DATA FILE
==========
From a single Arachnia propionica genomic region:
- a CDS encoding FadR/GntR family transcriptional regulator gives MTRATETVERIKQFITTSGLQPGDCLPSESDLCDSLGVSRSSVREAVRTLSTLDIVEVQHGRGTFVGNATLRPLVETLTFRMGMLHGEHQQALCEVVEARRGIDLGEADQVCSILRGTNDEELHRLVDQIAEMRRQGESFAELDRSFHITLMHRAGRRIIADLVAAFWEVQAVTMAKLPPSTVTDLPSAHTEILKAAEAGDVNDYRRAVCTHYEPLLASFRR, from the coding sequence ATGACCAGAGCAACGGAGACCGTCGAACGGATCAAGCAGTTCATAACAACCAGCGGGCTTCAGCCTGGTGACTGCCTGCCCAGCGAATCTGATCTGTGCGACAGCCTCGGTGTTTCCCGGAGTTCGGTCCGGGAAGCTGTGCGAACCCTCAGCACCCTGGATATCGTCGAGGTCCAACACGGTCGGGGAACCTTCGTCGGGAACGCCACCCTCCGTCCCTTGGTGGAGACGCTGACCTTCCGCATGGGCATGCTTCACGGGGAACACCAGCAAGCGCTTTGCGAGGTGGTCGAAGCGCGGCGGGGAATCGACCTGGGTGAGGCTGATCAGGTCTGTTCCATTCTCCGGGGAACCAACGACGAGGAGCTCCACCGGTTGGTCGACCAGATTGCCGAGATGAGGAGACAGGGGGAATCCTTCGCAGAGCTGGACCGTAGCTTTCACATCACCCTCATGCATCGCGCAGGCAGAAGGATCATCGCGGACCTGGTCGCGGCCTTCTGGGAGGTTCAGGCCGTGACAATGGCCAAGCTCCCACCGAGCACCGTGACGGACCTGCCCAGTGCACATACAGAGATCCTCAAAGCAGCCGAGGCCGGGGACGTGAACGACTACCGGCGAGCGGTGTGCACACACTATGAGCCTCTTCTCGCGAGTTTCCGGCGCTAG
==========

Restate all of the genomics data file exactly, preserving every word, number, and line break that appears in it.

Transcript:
From a single Arachnia propionica genomic region:
- a CDS encoding FadR/GntR family transcriptional regulator gives MTRATETVERIKQFITTSGLQPGDCLPSESDLCDSLGVSRSSVREAVRTLSTLDIVEVQHGRGTFVGNATLRPLVETLTFRMGMLHGEHQQALCEVVEARRGIDLGEADQVCSILRGTNDEELHRLVDQIAEMRRQGESFAELDRSFHITLMHRAGRRIIADLVAAFWEVQAVTMAKLPPSTVTDLPSAHTEILKAAEAGDVNDYRRAVCTHYEPLLASFRR, from the coding sequence ATGACCAGAGCAACGGAGACCGTCGAACGGATCAAGCAGTTCATAACAACCAGCGGGCTTCAGCCTGGTGACTGCCTGCCCAGCGAATCTGATCTGTGCGACAGCCTCGGTGTTTCCCGGAGTTCGGTCCGGGAAGCTGTGCGAACCCTCAGCACCCTGGATATCGTCGAGGTCCAACACGGTCGGGGAACCTTCGTCGGGAACGCCACCCTCCGTCCCTTGGTGGAGACGCTGACCTTCCGCATGGGCATGCTTCACGGGGAACACCAGCAAGCGCTTTGCGAGGTGGTCGAAGCGCGGCGGGGAATCGACCTGGGTGAGGCTGATCAGGTCTGTTCCATTCTCCGGGGAACCAACGACGAGGAGCTCCACCGGTTGGTCGACCAGATTGCCGAGATGAGGAGACAGGGGGAATCCTTCGCAGAGCTGGACCGTAGCTTTCACATCACCCTCATGCATCGCGCAGGCAGAAGGATCATCGCGGACCTGGTCGCGGCCTTCTGGGAGGTTCAGGCCGTGACAATGGCCAAGCTCCCACCGAGCACCGTGACGGACCTGCCCAGTGCACATACAGAGATCCTCAAAGCAGCCGAGGCCGGGGACGTGAACGACTACCGGCGAGCGGTGTGCACACACTATGAGCCTCTTCTCGCGAGTTTCCGGCGCTAG